The secret to good sushi rice is fanning it cool

We moved on to the third dish, the spinach and sesame salad. First, my wife ground the sesame seeds in a pestle and mortar (hey, someone had to take the pictures…). She then added 2 tbsp of our dashi, 1 tbsp soy sauce and a pinch of caster sugar, then mixed in a  bunch of wilted, squeezed, chopped spinach. Done.

My wife is so karate-fast with those special stirring chopsticks, you can’t even see them…

You can put all kinds of things into a maki roll. We had seafood sticks (they’re not as looked-down-upon in Japan as they are by food snobs in the UK), cucumber and some dried shiitake mushrooms cooked with soy sauce and a bit of Japanese seasoning to give them a sweetish flavour. Our fourth element was going to be tamago (omelette) which we were about to make ourselves in the traditional rectangular Japanese pan (you can make it at home in a small frying pan).

First we beat four eggs in a bowl with 80ml dashi, 1 tsp mirin (rice wine) and a pinch of sugar. You often add 1 tsp soy sauce to tamago but when it’s for sushi you want a nice yellow colour. We coated the pan with oil then, when hot, added a thin layer of beaten egg. You then, using a mini-spatula and your long stirring chopsticks, have to roll up the omelette like a carpet. It sounds tricky but it’s actually not that hard. We then added some more egg and, when set, rolled the existing roll over it, then added more egg and repeated, building up the layers of tamago. It’s a rather satisfying thing to do, let me tell you. We ended up with two fat tamagos, ready to put in our makis.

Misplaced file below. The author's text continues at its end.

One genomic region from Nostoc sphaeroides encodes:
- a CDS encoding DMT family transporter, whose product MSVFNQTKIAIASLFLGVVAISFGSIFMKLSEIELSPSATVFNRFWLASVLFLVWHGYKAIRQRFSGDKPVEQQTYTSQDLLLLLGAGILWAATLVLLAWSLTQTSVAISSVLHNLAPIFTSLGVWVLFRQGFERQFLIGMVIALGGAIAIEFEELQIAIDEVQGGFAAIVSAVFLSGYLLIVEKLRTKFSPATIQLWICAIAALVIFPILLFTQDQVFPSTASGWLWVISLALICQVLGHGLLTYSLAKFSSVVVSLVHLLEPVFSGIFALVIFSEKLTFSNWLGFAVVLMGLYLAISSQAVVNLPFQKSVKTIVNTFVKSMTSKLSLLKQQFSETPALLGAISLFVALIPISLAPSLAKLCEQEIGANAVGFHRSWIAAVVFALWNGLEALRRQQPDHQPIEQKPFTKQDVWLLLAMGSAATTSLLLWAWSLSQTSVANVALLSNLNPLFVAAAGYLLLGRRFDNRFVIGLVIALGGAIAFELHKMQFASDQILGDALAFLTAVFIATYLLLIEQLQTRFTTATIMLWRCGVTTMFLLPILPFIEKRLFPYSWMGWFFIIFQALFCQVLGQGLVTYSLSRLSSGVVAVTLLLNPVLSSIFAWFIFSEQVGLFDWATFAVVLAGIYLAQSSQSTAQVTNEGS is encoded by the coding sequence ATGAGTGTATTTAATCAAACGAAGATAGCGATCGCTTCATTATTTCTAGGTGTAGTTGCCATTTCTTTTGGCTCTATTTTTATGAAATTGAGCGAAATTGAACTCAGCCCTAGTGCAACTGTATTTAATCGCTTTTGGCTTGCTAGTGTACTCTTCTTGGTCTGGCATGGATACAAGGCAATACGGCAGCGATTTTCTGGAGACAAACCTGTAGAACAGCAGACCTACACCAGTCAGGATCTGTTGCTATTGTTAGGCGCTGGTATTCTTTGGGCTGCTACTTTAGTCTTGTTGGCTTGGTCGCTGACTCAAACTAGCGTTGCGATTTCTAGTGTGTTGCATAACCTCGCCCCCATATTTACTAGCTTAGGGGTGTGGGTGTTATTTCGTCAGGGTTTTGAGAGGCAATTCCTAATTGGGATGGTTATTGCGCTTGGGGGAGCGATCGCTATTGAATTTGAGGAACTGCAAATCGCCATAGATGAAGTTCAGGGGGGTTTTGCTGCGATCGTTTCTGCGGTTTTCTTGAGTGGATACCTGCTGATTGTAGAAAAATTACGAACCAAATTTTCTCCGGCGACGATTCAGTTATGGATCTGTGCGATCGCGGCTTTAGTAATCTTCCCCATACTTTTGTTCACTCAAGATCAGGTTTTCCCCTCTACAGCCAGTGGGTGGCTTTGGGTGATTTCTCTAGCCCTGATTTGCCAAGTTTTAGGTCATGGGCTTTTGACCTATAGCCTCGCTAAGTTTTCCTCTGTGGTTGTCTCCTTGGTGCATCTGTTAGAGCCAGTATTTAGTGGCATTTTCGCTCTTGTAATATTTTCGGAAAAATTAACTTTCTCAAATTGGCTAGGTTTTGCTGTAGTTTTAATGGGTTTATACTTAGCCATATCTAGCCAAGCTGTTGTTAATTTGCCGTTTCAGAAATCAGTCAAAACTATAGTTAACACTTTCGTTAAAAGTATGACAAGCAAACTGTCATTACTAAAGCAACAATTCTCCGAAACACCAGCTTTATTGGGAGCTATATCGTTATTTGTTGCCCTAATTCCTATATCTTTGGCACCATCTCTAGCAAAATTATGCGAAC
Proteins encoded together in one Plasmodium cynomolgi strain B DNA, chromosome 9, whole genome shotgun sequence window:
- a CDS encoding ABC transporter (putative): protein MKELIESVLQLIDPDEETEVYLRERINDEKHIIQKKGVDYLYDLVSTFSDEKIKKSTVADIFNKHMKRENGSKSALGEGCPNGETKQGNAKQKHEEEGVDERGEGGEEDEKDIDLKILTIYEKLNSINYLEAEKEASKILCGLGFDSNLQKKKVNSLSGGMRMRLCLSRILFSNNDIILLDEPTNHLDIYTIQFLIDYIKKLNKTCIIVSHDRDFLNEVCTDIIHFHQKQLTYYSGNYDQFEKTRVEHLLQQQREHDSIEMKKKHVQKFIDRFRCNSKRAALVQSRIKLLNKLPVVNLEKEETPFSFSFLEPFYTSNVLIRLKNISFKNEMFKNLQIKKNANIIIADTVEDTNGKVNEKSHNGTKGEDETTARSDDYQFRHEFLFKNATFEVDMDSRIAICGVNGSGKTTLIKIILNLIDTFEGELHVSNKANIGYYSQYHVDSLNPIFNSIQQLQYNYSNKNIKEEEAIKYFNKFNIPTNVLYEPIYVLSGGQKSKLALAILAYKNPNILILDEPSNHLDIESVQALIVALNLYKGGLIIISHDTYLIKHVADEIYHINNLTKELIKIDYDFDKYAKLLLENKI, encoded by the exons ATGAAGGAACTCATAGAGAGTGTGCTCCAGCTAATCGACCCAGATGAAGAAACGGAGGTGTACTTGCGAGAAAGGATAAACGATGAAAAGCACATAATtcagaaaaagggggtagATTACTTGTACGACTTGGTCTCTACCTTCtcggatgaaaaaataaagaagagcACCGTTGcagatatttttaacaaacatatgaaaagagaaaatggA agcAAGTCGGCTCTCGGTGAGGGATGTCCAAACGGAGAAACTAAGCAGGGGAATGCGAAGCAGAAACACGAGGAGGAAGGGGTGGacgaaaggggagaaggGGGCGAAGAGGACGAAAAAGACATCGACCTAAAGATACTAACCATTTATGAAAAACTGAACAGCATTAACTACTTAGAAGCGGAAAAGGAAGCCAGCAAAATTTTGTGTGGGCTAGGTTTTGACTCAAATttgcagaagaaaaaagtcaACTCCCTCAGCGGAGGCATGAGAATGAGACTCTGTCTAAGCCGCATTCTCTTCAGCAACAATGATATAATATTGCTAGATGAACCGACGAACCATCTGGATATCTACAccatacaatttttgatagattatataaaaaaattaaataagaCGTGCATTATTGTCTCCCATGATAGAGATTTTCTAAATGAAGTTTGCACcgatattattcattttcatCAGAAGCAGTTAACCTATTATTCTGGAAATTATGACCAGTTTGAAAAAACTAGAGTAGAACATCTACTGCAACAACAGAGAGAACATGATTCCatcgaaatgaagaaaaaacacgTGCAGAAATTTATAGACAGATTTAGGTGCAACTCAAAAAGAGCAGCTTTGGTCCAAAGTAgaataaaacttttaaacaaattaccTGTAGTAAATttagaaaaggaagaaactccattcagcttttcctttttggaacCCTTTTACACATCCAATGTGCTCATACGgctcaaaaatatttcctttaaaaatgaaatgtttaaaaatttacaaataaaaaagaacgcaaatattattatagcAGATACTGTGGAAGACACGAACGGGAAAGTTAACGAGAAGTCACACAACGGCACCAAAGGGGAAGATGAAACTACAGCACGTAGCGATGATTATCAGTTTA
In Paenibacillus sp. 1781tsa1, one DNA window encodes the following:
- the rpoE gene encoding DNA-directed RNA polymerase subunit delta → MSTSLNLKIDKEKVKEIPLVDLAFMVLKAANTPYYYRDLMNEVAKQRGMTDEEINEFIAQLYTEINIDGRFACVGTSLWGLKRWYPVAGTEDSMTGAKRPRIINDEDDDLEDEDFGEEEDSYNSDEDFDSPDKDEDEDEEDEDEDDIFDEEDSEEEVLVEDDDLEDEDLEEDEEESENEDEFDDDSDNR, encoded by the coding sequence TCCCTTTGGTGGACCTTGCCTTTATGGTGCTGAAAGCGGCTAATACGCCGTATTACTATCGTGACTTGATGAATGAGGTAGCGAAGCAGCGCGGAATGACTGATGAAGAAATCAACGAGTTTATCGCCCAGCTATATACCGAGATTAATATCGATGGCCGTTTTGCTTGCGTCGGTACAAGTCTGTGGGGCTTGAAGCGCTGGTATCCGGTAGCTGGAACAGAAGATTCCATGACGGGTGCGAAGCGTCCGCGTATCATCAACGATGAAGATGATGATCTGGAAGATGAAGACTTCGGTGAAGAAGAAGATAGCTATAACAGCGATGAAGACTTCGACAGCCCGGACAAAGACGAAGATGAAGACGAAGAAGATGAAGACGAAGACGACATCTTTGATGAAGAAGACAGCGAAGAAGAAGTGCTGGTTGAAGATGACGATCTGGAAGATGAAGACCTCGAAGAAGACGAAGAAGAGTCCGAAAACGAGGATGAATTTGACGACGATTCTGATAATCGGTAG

As with all Japanese meals, even train bentos, there’s always some extra little element to pique your interest, and to finish this meal off we were going to have a little bit of age (deep-fried tofu). You buy it ready deep-fried, then grill it to brown it, directly on the gas flame. You then slice it and serve with a few bonito flakes.


Finally, it was time for my wife and I to assemble our sushi rolls. We had all the stuff laid out ready for us, and placed rice on our squares of nori (dried seaweed). We laid the filling out on top of the rice, then rolled it all up as tightly as possible using bamboo tatami mats.


We just had to cut it now, using a sharp knife (I’ve yet to come across a Japanese knife that wasn’t scarily sharp).


And that was that. Not bad, are they?


The WAK ladies kindly arranged all the elements into a meal, served overlooking their pretty courtyard garden. They also finished the miso soup, bringing the dashi to a boil and stirring in 4 tbsp miso, then adding 1 tbsp wakame seaweed and some cubed silken tofu, finishing it with a little chopped spring onion.

The dining room at WAK in Kyoto, overlooking the courtyard garden

Time to eat it, with a pot of green tea on the side, of course. If I say so myself, it was darned good…

Did I really make this? It seems I did…

Les’s sushi-making lesson at WAK in Kyoto was arranged by Inside Japan Tours.